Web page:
Reverend Elder Jean Anne White
Jean White aged 69, died peacefully of cancer in Trinity Hospice .
A native of London she studied for her SRN at The Royal London Hospital followed by courses in midwifery in Bristol and Edinburgh. After completing a course in tropical diseases in Liverpool, from 1963-1964 Jean studied at The International Bible Training Institute, Sussex and in Stockholm, Sweden.
In 1964 Jean went as a medical missionary to Macau, S.E. Asia. She was initially billeted with Gladys Aylward under whose tutelage she learned Chinese.
Gladys Aylward’s ‘story’ was depicted Hollywood style in the film “Inn of the Sixth Happiness”. By all accounts she didn’t receive a penny or even see the film. On being told by Jean that she was played by Ingrid Bergman, “who is very beautiful”, Gladys replied “Well, they can’t even get that right!”
Jean served as a missionary from 1964-1970. However, during the last 3 years, following the Cultural Revolution, she, along with 10 nuns and a Swedish missionary were incarcerated by the Red Guards. It is believed that Anthony Grey, who had been held hostage in Peking, had heard of their plight and informed the government.
Following her release in 1970, she was so emaciated, her parents initially failed to recognize her. With her indomitable spirit and her faith intact, she returned to her profession; became a tutor of midwifery and ultimately Hospital Matron.
In 1972 on coming to terms with her sexuality, she was required to leave the denomination with whom she had served as a missionary. The same year she heard an address given by The Rev. Elder Troy Perry (an American priest, Founder of the Universal Fellowship of Metropolitan Community Churches and author of “The Lord is my Shepherd and He knows I’m Gay.”)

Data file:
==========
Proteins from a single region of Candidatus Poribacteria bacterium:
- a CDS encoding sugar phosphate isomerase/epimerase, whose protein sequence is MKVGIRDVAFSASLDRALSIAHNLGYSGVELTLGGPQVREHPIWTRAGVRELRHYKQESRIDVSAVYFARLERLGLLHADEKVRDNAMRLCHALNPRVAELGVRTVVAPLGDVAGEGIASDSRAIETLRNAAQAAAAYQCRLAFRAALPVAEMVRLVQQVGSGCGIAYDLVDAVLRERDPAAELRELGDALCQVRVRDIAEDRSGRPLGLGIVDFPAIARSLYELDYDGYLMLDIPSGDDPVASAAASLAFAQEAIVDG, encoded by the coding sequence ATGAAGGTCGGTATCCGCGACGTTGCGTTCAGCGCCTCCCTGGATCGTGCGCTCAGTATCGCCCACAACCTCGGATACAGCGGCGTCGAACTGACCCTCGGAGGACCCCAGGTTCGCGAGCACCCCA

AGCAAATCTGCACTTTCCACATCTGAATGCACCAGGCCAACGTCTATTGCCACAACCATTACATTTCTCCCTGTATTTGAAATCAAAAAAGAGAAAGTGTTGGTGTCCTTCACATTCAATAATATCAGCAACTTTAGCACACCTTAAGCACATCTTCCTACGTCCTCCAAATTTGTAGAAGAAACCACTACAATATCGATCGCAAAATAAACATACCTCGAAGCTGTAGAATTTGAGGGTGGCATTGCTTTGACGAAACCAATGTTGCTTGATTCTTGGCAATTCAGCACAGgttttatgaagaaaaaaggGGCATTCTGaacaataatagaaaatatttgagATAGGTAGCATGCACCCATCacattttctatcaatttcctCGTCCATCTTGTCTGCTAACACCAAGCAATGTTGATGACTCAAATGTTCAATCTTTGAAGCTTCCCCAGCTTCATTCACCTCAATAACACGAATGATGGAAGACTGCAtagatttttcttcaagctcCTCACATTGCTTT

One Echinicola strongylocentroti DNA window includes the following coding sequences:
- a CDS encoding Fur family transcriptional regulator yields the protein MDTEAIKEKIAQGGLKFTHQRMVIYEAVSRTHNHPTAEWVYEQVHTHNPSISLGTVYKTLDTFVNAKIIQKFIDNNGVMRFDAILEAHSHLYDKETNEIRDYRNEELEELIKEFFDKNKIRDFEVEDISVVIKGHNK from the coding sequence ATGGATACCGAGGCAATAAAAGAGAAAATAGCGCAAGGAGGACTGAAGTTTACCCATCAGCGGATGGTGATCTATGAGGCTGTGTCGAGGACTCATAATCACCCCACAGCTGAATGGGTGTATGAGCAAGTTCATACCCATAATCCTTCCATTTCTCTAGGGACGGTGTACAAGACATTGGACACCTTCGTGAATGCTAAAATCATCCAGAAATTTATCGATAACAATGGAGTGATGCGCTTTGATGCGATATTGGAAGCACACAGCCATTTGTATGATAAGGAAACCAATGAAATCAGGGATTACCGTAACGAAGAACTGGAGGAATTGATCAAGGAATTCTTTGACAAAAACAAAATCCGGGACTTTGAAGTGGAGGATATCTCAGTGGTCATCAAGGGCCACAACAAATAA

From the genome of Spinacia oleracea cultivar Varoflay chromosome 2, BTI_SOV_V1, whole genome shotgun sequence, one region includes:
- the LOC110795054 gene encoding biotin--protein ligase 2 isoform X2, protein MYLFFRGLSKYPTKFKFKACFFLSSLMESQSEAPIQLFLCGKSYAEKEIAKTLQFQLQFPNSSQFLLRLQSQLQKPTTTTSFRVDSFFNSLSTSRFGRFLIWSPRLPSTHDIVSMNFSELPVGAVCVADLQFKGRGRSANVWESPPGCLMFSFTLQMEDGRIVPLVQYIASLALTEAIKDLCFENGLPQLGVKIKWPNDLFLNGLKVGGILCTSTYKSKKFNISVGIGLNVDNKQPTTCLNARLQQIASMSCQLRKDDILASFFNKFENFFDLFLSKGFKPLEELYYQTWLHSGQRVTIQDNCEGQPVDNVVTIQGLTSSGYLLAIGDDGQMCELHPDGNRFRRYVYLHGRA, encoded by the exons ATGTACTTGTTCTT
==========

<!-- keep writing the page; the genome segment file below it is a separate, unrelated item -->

Following this meeting, Jean began attending the Fellowship in Christ the Liberator. In 1973 at her instigation, this became The Metropolitan Community Church of London; an inclusive denomination which had an outreach to (amongst others) gay people, many of whom had faced rejection by other churches.
Having served in various capacities, including Deacon, Jean became the first British woman ordained as M.C.C. clergy. She became Church Extension Officer for the European North Sea District.
In 1979 she was the first non-American to be elected as an Elder. In 1981 she devoted herself to full-time Ministry with the UFMCC and gave up her secular career.
Jean was responsible for over-seeing and establishing churches in Europe, Asia, South Pacific, Latin America, New Zealand and Africa. In Nigeria she was surprised and amused to find the Jean White Memorial Clinic named in her honour.
Jean was a modest, self-effacing person who vetoed any attempts to give her honours, though she did receive the keys to ‘Kansas City’.
In the days before the internet, Jean travelled, sometimes at great risk to herself, to places where it was very dangerous to be openly gay. She corresponded with thousands of Christians all over the world. Her work with the distressed, disadvantaged, the whole and the sick will not be forgotten. Her pioneering AIDS Ministry and her fight against bigotry was truly heroic. Her compassion, generosity of spirit and bravery, was for many, truly inspirational.
In 1993 Jean retired from the Board of Elders but continued here Ministry by founding M.C.C. South London where she served as Pastor until her death.
She is survived by her long term partner, Mary Smail and pet dog, Lucy. She also leaves a vast “rainbow family” attracted by her generosity and her maternal, charismatic persona. Not surprisingly was she affectionately known by many as ‘Reverend Mother’.
A superb preacher and pioneer, Jean personified and embraced the four loves, Agape, Eros, Philia and Storge and she was much loved in return.
Love’s last gift, Remembrance.